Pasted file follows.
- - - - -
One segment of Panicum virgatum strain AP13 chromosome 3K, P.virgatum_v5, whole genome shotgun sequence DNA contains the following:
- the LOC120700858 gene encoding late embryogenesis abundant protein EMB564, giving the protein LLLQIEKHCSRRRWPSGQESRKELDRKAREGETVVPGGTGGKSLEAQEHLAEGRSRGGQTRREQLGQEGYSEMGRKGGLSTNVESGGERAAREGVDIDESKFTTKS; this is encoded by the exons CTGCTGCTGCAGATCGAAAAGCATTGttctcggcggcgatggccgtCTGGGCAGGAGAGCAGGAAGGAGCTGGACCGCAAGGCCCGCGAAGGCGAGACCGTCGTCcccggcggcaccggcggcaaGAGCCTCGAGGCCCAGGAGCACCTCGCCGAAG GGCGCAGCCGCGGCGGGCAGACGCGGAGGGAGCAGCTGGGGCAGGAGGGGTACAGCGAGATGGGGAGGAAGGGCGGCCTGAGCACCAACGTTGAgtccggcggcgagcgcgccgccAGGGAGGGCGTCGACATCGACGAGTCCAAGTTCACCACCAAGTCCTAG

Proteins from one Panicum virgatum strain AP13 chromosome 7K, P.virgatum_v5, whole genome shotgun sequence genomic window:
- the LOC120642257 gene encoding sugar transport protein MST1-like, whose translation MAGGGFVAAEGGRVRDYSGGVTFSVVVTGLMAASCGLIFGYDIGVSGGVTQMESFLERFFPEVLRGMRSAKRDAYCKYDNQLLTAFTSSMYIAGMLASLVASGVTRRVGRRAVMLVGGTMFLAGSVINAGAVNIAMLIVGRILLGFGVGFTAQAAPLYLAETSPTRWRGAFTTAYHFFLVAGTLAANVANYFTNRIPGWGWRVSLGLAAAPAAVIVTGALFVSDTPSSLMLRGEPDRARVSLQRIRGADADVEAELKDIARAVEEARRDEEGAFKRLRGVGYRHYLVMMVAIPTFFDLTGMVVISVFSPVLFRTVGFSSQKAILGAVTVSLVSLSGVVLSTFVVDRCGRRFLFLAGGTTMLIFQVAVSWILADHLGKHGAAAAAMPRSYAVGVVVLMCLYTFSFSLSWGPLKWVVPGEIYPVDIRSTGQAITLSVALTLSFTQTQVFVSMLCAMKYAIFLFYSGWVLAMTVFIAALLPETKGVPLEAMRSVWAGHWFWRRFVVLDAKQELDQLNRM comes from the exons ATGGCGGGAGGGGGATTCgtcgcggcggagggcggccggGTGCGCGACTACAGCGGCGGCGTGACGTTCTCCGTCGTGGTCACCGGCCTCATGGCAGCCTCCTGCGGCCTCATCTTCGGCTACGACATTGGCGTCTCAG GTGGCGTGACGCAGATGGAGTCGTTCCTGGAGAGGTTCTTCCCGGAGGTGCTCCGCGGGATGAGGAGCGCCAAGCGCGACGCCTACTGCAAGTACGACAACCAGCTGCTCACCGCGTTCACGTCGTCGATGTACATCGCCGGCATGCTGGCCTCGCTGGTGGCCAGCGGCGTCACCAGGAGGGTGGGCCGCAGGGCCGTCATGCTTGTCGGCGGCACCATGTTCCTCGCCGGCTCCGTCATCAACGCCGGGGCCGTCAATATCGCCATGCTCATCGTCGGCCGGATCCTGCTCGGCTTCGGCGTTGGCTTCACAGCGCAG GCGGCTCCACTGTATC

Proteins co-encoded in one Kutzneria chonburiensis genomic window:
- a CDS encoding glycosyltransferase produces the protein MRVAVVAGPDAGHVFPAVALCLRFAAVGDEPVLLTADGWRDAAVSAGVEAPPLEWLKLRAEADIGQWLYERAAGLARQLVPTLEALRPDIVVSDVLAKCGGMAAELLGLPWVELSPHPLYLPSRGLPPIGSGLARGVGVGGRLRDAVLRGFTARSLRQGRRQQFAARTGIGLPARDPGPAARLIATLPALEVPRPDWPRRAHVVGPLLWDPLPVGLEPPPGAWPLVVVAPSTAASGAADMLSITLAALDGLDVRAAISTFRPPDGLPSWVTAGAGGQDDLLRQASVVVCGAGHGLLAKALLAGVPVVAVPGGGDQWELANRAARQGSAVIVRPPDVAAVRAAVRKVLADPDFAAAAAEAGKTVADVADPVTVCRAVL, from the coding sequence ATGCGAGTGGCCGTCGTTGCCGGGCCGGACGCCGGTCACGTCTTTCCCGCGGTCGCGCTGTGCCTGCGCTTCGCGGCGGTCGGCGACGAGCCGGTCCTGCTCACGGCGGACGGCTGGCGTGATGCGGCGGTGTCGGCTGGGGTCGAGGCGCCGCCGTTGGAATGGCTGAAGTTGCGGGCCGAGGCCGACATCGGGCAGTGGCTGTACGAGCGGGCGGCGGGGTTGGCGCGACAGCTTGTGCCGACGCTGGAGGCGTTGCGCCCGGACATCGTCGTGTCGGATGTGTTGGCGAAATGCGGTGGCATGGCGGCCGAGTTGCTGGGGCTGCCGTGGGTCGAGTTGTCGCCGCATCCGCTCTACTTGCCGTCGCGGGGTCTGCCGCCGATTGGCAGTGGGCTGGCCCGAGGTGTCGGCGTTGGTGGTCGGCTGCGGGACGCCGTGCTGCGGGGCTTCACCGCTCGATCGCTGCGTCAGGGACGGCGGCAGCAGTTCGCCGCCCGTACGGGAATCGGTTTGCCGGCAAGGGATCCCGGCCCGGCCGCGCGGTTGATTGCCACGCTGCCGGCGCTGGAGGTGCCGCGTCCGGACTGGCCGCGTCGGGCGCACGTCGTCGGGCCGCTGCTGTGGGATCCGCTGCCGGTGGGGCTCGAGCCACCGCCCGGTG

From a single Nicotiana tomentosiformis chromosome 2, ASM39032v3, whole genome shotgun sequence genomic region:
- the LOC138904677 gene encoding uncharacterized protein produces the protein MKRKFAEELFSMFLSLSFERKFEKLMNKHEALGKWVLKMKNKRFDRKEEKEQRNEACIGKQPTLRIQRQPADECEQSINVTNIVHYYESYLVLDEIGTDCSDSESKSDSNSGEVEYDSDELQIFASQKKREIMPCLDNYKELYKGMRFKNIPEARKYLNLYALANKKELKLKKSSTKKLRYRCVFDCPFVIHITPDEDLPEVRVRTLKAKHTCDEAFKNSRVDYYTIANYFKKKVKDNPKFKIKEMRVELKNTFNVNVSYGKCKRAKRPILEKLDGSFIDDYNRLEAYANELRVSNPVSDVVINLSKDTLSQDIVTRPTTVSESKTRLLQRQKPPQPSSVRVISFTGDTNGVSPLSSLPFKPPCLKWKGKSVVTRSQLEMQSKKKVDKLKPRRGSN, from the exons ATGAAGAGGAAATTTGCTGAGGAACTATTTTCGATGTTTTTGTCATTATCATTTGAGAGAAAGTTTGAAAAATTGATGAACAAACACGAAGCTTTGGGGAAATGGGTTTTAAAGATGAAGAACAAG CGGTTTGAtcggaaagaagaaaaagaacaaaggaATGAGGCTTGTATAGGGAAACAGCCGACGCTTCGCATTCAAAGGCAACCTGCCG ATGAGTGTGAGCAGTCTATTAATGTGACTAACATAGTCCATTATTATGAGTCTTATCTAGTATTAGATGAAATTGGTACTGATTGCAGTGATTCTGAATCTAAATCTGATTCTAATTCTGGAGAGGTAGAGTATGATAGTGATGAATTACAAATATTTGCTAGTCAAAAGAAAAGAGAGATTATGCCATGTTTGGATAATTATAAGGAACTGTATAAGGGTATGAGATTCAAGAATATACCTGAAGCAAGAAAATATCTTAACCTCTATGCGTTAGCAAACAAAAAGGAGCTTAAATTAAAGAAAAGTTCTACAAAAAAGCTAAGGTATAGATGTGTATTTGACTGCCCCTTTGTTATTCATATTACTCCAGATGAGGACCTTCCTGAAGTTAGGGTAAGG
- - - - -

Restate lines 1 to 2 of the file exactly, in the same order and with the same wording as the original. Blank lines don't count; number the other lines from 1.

One segment of Panicum virgatum strain AP13 chromosome 3K, P.virgatum_v5, whole genome shotgun sequence DNA contains the following:
- the LOC120700858 gene encoding late embryogenesis abundant protein EMB564, giving the protein LLLQIEKHCSRRRWPSGQESRKELDRKAREGETVVPGGTGGKSLEAQEHLAEGRSRGGQTRREQLGQEGYSEMGRKGGLSTNVESGGERAAREGVDIDESKFTTKS; this is encoded by the exons CTGCTGCTGCAGATCGAAAAGCATTGttctcggcggcgatggccgtCTGGGCAGGAGAGCAGGAAGGAGCTGGACCGCAAGGCCCGCGAAGGCGAGACCGTCGTCcccggcggcaccggcggcaaGAGCCTCGAGGCCCAGGAGCACCTCGCCGAAG GGCGCAGCCGCGGCGGGCAGACGCGGAGGGAGCAGCTGGGGCAGGAGGGGTACAGCGAGATGGGGAGGAAGGGCGGCCTGAGCACCAACGTTGAgtccggcggcgagcgcgccgccAGGGAGGGCGTCGACATCGACGAGTCCAAGTTCACCACCAAGTCCTAG